PC inquiry: give agencies more freedom in bargaining

By Stephen Easton

Wednesday December 23, 2015

Governments have more industrial clout than most employers but they should weigh up the net cost of imposing authoritarian restrictions on the ability of agencies to conduct enterprise bargaining, the Productivity Commission argues.

The PC’s workplace relations inquiry report notes that while whole-of-government bargaining policies are par for the course, there are legitimate concerns when the leash becomes too tight:

“Where governments exercise a high level of control, negotiations may be prolonged. The agency’s bargaining representatives have reduced scope to negotiate. Subsequently, time is required to receive the Government’s imprimatur for counter offers, concessions and approvals.”

The PC says the best balance is a judgement call that should consider the cost of negotiations at an agency level as well as “the fact that delegates at the agency level have better information about, and control of, the operations of their agency than government as a whole”.

Giving agencies more freedom to bargain could also increase the chances of “improvements whose dividends may be shared between government and employees”.

But the drawn-out process — with no back-pay when an eventual agreement is reached — that has played out at Commonwealth level has saved the government money and the PC notes “holding out” like this is effective as a bargaining tactic.

Public service unions argued the “good faith” provision in the Fair Work Act “needs to be significantly re-worked so that it is geared towards genuine bargaining rather than mere compliance with procedure” as they believe agency representatives commonly make little effort to reach a deal.

Productivity: what does that mean in government?

The strict APS bargaining policy brought in by the Coalition does impose a lot more control than its predecessor and has resulted in a hostile and drawn-out bargaining round. The PC report also undermines one of its key points: that pay increases must be offset by productivity increases.

Productivity is inherently difficult to measure in the public sector and the term is frequently misused by governments. This feeds into an incongruous situation, detailed in the report, which makes it hard for public servants to take their employers’ enterprise bargaining arguments seriously:

“One major difficulty is that the products of the public sector are not priced in markets and have quality dimensions that are hard to define clearly, with the result that productivity is hard to measure well. Notwithstanding this, linkages between pay rises and stated ‘productivity’ in enterprise agreements are far more common in public sector than private sector agreements.”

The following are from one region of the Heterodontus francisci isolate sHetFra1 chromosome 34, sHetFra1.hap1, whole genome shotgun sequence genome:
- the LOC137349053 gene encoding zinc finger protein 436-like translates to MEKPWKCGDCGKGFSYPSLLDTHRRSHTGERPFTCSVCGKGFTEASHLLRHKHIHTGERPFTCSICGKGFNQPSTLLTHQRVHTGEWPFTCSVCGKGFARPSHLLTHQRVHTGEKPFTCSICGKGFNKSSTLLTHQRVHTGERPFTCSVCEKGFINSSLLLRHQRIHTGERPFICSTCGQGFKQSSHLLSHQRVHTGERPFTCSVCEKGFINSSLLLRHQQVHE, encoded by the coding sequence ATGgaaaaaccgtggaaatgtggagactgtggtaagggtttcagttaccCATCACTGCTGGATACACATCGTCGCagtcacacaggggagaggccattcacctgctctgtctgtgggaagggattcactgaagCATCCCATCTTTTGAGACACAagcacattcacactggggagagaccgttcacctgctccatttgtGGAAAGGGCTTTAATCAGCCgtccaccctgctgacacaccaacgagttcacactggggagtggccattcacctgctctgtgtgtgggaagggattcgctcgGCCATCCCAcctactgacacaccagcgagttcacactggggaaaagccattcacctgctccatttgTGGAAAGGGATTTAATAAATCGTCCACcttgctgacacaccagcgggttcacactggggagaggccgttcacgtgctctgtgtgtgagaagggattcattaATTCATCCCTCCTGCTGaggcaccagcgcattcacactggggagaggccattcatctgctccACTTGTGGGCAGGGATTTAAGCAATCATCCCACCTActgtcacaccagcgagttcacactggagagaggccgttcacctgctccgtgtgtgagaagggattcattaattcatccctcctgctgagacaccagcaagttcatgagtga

Those “products” are, of course, social and economic outcomes, not simple outputs, and productivity is a simple equation of outputs versus inputs. It has been an ongoing challenge for generation after generation of public servants to quantify the return on the public money they spend. Often, these outcomes are out there in the community and the economy, affected by a range of other factors that make it harder to isolate the impact of policy implementation.

The PC has some general concerns about the linking of productivity to pay rises in any kind of employment, starting with “flaws in its underlying premise”. The report questions the idea of turning what should perhaps be a challenge for managers into a bargaining chip, as though employees are always taking it easy and can simply work harder if they choose.

On the flipside, the idea could create a perverse incentive whereby employees decide to take it easy, so they are able to meet the expected demands for more productivity in future.

In the public sector specifically, the PC takes issue with some of the things governments choose to define as productivity increases, like cuts to entitlements and longer hours:

“Using any standard definition of productivity, such as those used by professional economists generally and statistical agencies worldwide, these interpretations are ill-founded.”

Instead, it advises:

“A genuine productivity increase requires a change in the way a public sector organisation uses its resources to better perform its core activities, including improved quality of its outputs. This relates more to the adoption of new processes and technologies, rather than simply working harder or changing the mix of entitlements in a worker’s overall compensation.

“A well-publicised example is scope for the reduction in travel expenditures resulting from more widespread use of video and teleconferencing (fuelled by technological improvements) and the complete demise of the large typing pools that existed in the 1980s.”

But even with a better understanding of productivity, “the difficulty in measuring outputs mean[s] that the overall effect of a productivity clause is largely speculative” in the commission’s view.

The PC also reports former Australian public service commissioner Stephen Sedgwick’s view that APS enterprise agreements include “interminable or excessively bureaucratic processes” for underperformance management is widely held in Canberra.

The report is generally supportive of the benefits that Sedgwick, his successor John Lloyd and many other mandarins believe will come from removing underperformance processes from enterprise agreements. But it concludes that decisions about whether to do so should be taken at agency level, where it is clearer how much the specific organisation’s staff value the current provisions, and management can make its own decisions about how this would affect morale and culture.

The PC calls for an easing of wholesale government-wide direction in workplace relations to resolve this and the productivity issue, concluding that “probably the best solutions need to be developed at the agency level” in both cases.

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